Structured logging is an approach to logging where information is written in a structured form, that later could be read and parsed by machine with minimum efforts. In many cases, it means that immediate readability of the log is reduced, but with a bit of efforts it could have an opposite effect (we’ll see it a bit later).
This structure can be anything: from comma separate list of values to complex JSON/XML documents.
Structured logging’s another important difference is focusing on logging larger number of information in batches.
For example, you have an application that reads data and passes those through a chain of rules. Each rule can either vote to execute some specific action over those data later or not.
There are a few approached to logging data here. Lets review them.
Unstructured log line. Each class writes a log line with information it currently contains. There is no common structure for log printed by each rule. Thus easy to notice a different ways of saying the same. In logs below, one rule says ‘Voting for action’ while another says ‘action is picked’. Some rules print important information and others don’t. Such logs can be parsed by human but not always by computer.
Structured log line. This is better. At least same approach is used for logging all information. Yes, it is not always easy to read by human, but it is in a state where both human and computer can read and interpret those logs.
Structured aggregated log line. Simple here: you gather all the “execution” data and then output them at the end in a single structured log line. In this case it is preferable to use JSON or XML to structure the information. CSV most probably won’t be the best option here, especially because it doesn’t support nested structures. Pros: you have a single line with all data. Cons: you need to keep those data until final log line is generated and also it is hard to read those without practice or a formatting tool.
Which one is my favorite? – The last one!
Why? – Because it can hold important information in a single line and save me from grepping and parsing multiple log lines.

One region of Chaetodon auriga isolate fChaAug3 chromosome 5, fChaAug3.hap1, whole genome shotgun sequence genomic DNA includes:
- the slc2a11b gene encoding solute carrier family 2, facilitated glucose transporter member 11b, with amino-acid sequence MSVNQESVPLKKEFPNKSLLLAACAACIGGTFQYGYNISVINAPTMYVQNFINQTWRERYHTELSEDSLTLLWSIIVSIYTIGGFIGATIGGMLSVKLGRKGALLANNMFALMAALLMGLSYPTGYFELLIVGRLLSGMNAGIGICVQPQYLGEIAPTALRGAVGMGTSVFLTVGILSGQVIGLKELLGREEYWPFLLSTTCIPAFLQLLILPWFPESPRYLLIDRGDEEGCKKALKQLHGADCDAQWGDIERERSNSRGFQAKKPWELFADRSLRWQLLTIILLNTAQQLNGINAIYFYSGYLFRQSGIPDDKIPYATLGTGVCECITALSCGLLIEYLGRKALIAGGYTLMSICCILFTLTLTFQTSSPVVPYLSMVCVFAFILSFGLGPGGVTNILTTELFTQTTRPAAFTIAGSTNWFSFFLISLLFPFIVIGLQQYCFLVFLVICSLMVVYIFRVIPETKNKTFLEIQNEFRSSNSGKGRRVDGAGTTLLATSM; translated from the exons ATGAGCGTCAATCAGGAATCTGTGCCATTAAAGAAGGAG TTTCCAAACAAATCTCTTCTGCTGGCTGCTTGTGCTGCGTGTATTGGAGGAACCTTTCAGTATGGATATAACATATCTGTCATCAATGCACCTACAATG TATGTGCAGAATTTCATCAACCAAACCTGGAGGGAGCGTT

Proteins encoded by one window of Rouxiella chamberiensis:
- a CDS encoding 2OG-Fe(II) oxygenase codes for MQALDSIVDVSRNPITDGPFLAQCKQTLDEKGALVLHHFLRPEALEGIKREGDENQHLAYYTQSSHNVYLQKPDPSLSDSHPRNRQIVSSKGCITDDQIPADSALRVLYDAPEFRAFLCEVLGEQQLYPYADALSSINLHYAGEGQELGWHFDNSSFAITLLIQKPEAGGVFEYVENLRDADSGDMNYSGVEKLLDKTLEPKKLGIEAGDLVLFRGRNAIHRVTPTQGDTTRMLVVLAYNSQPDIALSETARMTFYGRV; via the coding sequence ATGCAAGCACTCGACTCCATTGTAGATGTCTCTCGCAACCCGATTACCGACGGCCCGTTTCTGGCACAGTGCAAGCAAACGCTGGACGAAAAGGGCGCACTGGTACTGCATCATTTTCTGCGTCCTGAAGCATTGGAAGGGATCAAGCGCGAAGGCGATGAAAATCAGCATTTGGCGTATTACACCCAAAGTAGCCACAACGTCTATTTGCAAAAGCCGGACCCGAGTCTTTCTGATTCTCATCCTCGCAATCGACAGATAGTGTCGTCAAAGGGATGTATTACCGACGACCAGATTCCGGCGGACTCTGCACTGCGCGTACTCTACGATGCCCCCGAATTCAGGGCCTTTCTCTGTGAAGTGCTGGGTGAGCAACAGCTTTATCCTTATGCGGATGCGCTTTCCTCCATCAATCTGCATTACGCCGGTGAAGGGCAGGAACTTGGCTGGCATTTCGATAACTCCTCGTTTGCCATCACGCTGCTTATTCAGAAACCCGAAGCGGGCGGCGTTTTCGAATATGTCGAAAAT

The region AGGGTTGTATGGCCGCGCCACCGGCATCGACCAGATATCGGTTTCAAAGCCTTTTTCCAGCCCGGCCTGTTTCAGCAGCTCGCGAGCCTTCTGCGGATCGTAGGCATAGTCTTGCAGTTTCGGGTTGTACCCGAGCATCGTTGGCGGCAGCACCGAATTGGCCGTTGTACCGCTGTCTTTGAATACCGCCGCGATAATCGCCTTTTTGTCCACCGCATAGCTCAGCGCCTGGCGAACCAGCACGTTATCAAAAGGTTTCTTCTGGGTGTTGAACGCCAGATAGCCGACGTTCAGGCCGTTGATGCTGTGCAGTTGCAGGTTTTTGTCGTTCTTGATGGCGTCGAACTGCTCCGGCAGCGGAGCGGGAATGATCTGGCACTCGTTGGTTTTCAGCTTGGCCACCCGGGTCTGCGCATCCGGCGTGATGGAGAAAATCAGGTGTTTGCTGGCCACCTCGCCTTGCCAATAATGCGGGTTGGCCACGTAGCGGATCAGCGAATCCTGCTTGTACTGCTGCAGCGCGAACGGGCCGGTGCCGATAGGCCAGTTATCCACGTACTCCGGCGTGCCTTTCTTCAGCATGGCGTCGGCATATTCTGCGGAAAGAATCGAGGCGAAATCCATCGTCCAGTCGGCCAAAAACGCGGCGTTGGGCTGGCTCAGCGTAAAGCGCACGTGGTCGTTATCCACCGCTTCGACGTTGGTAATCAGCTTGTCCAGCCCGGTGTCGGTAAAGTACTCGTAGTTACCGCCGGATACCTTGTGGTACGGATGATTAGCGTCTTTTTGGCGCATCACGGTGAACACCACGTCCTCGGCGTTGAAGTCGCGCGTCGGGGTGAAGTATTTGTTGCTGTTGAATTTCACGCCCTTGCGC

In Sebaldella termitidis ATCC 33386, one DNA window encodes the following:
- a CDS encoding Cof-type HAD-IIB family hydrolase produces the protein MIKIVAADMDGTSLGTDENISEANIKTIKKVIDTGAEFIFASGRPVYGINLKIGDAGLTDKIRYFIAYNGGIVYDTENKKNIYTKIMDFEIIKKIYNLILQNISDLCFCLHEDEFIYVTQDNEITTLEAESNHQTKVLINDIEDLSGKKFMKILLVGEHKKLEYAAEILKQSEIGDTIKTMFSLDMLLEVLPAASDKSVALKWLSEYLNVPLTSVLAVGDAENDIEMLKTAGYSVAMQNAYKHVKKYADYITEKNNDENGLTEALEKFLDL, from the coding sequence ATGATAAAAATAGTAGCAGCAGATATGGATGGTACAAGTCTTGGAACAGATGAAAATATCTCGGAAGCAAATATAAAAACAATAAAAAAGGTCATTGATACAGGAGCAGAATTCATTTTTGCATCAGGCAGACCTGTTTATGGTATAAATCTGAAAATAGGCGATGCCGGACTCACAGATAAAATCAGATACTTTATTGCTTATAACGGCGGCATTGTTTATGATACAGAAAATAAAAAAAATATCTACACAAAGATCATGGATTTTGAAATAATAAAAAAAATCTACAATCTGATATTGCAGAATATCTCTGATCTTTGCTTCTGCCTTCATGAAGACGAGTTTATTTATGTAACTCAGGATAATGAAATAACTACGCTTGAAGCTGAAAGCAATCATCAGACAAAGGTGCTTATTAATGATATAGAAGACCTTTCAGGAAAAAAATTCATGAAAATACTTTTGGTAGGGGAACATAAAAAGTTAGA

For structure aggregated log, there is a little help from most of logging frameworks. So this functionality needs to be built manually.
Main components of structured aggregated log are aggregated log collector, data formatter and logging framework to output.
Lets get deeply into pros and cons of structured aggregated log line.
First start with good things:
- You have all information aggregated into single log line
- When using JSON or XML, you could benefit from auto-formatting tools
- Even better for program to parse and read data from such log line
- Better control on output data:
- Customize output strategies
- De-duplicate data (printing same thing once)
- Structure data in usable way that simplifies understanding
- De-duplicating log metadata: skip printing duplicate date/time, level and source of logs etc.
There are of course bad things:
- Probably is not supported by “your favorite” logging library. So need to be implemented manually
- Need to store aggregated data, and also building a JSON/XML document to print
- Average log lines become huge and hard to parse by human (however auto-formatting tools help a lot)
- Logger should support printing partially populated aggregated data (more on this below.)
I’m going to deep dive into some items mentioned above to explain in details and, if possible, with examples.
This is simple. You found a log line, copied it into auto-formatting tool, pressed the button and you have a well formatted and easier to understand log:
This one is quite important. As you have aggregated data and you need to generate your log line, it becomes similar to how you generate a “view” based on “model” in MVC pattern.
You can do many useful things now:
- generate JSON log line, or XML
- generate short log line with the most important information for successful use
- or generate a long log line full of all aggregated data in case error or exception happened
- filter out unimportant and don’t print them into output log
Lets compare examples of unstructured/structured log lines:
They both have a date/time and log level and request id for every log line. We get rid of this duplicate data if we print all data in single line.
But that’s not all. In both use cases,
TrafficLightIsRedRule print traffic light status. Those are independent rules, and traffic light is important for both of them so they both print it. However, in structured aggregated log line, we print traffic light status only once.
Errors happen. So might happen one before you’ve aggregated all the data and printed them into log. How to deal with this? The most important here is to not lose data aggregated for logging: those need to be printed in any case even though they aren’t complete. Those would be invaluable source of information during error investigation.
Often it is possible and recommendable to print exhaustive data into an aggregated log.
Or alternative would be to collect error message and stack trace into the aggregated log data:
As mentioned before, one of the strong benefits of structured aggregated log line is presence of important data in a single line. And this line is in the format that easily understood by machine.
This allows to read data out from the log and do various manipulations. Like generating a better way to present and work with data.
I tried to imagine a way I could get a JSON log line, parse out data from it and convert into readable HTML document, that gives me a better view of data. For sure, this is not very helpful with mine trivial example. But for a larger logs this is more beneficial.
Creating a simple tool where you can paste a log line and get such presentation of data wouldn’t be a big task. But would help to decrease a level of operational load.